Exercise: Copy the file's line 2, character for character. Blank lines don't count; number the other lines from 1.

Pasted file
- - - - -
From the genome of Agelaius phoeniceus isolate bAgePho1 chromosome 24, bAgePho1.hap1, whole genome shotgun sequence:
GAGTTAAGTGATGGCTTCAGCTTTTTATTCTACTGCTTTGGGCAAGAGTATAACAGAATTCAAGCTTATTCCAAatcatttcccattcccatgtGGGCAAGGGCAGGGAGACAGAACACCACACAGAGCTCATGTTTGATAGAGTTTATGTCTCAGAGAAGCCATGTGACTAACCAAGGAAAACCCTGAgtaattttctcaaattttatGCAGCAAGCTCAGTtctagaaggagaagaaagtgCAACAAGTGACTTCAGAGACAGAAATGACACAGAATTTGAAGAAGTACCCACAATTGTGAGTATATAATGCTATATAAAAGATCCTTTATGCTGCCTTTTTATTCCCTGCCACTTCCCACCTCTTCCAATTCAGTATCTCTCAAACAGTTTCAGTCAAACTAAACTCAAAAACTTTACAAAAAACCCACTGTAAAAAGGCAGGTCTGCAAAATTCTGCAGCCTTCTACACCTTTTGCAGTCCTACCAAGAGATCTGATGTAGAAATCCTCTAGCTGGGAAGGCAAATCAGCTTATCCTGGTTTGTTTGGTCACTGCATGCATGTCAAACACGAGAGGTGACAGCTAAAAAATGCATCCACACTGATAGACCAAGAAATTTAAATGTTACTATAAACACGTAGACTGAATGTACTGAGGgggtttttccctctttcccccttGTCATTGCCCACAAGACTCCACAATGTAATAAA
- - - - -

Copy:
GAGTTAAGTGATGGCTTCAGCTTTTTATTCTACTGCTTTGGGCAAGAGTATAACAGAATTCAAGCTTATTCCAAatcatttcccattcccatgtGGGCAAGGGCAGGGAGACAGAACACCACACAGAGCTCATGTTTGATAGAGTTTATGTCTCAGAGAAGCCATGTGACTAACCAAGGAAAACCCTGAgtaattttctcaaattttatGCAGCAAGCTCAGTtctagaaggagaagaaagtgCAACAAGTGACTTCAGAGACAGAAATGACACAGAATTTGAAGAAGTACCCACAATTGTGAGTATATAATGCTATATAAAAGATCCTTTATGCTGCCTTTTTATTCCCTGCCACTTCCCACCTCTTCCAATTCAGTATCTCTCAAACAGTTTCAGTCAAACTAAACTCAAAAACTTTACAAAAAACCCACTGTAAAAAGGCAGGTCTGCAAAATTCTGCAGCCTTCTACACCTTTTGCAGTCCTACCAAGAGATCTGATGTAGAAATCCTCTAGCTGGGAAGGCAAATCAGCTTATCCTGGTTTGTTTGGTCACTGCATGCATGTCAAACACGAGAGGTGACAGCTAAAAAATGCATCCACACTGATAGACCAAGAAATTTAAATGTTACTATAAACACGTAGACTGAATGTACTGAGGgggtttttccctctttcccccttGTCATTGCCCACAAGACTCCACAATGTAATAAA